The effect of nicotine on the recovery of rats receiving anesthesia

Department of Anesthesiology and Reanimation, Faculty of Medicine, Gazi University, Ankara, Turkey.
Neurosciences (Impact Factor: 0.71). 10/2007; 12(4):322-6.
Source: PubMed


To determine the effect of intraperitoneal (ip) nicotine on the recovery of rats receiving general anesthesia compared with placebo.
The placebo controlled experimental study was conducted in the Faculty of Medicine, Gazi University, Turkey, between April and May 2005. Twenty-one male and 21 female rats were randomly divided into 3 groups. Group C (n=14), comprising a female group CF (n=7), and male group CM (n=7) received ip 0.9% sodium chloride (NaCl), group P (n=14), comprising a female group PF (n=7), and male group PM (n=7) received ip propofol 150 mg/kg, and group NP (n=14), comprising a female group NPF (n=7), and male group NPM (n=7) received 0.4 mg/kg ip nicotine followed by 150 mg/kg propofol after 15 minutes. For the evaluation of recovery period, tail pinch test was used, and for cognitive performance, the radial arm maze test was used.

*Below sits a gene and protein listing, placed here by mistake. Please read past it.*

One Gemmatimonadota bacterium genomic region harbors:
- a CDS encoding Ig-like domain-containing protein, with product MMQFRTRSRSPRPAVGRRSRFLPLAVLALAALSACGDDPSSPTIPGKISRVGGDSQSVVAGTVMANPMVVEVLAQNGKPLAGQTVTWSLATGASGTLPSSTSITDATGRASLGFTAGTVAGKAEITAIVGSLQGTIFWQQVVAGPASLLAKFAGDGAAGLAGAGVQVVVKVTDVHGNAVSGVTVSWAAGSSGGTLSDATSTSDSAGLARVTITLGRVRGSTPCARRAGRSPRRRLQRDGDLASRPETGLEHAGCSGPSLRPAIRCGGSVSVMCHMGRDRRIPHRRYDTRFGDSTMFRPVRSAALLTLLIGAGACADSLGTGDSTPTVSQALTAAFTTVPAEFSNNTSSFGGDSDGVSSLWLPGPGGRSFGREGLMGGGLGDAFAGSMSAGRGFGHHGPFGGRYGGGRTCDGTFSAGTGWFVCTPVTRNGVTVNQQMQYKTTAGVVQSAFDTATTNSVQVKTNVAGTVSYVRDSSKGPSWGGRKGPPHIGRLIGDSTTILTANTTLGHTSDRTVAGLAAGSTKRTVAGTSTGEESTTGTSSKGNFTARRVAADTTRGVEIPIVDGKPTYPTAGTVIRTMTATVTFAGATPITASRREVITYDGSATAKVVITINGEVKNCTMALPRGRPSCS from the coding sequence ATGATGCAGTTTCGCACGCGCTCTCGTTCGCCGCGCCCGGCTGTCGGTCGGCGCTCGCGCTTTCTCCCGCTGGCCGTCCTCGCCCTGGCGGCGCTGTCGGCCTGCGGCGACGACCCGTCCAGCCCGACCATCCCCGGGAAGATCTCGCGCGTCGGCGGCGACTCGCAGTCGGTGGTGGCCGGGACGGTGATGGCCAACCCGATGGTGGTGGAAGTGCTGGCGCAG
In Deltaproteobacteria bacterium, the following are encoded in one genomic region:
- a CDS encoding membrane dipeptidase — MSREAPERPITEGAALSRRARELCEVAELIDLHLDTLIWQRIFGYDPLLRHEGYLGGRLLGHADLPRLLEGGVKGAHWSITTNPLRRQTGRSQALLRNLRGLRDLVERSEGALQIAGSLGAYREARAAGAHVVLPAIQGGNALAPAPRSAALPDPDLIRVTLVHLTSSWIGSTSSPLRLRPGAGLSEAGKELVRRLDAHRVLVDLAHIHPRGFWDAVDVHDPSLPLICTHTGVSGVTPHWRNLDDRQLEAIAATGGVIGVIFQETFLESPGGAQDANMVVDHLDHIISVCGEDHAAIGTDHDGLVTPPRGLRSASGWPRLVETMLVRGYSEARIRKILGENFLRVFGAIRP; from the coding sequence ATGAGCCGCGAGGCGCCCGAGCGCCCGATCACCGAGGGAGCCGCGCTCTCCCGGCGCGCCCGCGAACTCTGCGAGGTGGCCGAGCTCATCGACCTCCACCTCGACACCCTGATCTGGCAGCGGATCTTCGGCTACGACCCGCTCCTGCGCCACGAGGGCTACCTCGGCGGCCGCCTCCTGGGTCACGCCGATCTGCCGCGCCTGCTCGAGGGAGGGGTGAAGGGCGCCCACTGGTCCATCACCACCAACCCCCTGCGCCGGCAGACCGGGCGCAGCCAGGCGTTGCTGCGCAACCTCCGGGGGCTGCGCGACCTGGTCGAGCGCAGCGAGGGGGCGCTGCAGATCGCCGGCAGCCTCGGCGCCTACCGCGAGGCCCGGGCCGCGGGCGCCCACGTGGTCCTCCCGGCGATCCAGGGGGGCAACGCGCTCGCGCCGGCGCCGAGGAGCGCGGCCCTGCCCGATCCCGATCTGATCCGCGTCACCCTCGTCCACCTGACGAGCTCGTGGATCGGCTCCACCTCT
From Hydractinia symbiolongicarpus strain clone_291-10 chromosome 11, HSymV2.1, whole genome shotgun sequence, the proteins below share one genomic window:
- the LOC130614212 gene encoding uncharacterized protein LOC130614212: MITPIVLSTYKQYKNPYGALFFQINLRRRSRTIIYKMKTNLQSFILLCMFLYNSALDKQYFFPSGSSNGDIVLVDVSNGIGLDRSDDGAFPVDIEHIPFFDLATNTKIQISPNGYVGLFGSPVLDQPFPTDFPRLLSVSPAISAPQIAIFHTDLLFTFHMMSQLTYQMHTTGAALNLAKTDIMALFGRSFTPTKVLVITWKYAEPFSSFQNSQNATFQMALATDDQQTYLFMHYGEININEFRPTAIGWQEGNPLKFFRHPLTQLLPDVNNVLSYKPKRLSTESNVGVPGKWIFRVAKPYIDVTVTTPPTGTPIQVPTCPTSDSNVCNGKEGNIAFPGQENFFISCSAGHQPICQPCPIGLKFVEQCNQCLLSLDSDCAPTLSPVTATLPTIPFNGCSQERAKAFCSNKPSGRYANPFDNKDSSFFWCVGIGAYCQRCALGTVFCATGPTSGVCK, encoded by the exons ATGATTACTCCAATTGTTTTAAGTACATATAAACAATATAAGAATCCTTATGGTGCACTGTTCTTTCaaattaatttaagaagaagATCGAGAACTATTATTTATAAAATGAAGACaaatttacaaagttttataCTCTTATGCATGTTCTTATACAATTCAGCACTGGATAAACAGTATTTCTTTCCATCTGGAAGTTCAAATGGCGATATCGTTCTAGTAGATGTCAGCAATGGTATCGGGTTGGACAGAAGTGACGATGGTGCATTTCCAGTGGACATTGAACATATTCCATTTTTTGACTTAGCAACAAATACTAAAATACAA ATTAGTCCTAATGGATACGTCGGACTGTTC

The number of entrances and exits decreased in group P significantly compared to group C (p<0.05), and the decrease in group PF was higher than it was in group PM. Entrance and exit in group NP increased significantly compared to group P (p<0.05). The increase in entrance and exit in group NPF was much higher compared to group NPM. The recovery period in group NP was significantly shorter than in group P (p<0.05).
The ip administration of nicotine in rats shortens the recovery from propofol anesthesia and improves cognitive performance.

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    ABSTRACT: Alzheimer disease (AD) is the most prevalent neurodegenerative disorder in elderly people. Patients with AD appear to be particularly at risk for cognitive deterioration following anesthesia. Some in vitro studies suggest that exposure to general anesthesia (GA) promotes the AD process. On the other hand, there are no clinical studies that clearly demonstrate that GA is a cause of cognitive dysfunction in patients with probable AD. The aim of this research was to discuss the relation between postoperative cognitive dysfunction (POCD) and AD according to the literature. In vivo studies examining AD biomarkers postoperatively and in vitro studies exploring amyloid-β (Aβ) converge to indicate that anesthetics could affect AD pathogenesis, either directly or indirectly. Careful evaluation of the mental state should be mandatory for all elderly patients undergoing GA. Long-term prospective, randomized clinical studies are required to examine the relationship between POCD and AD.
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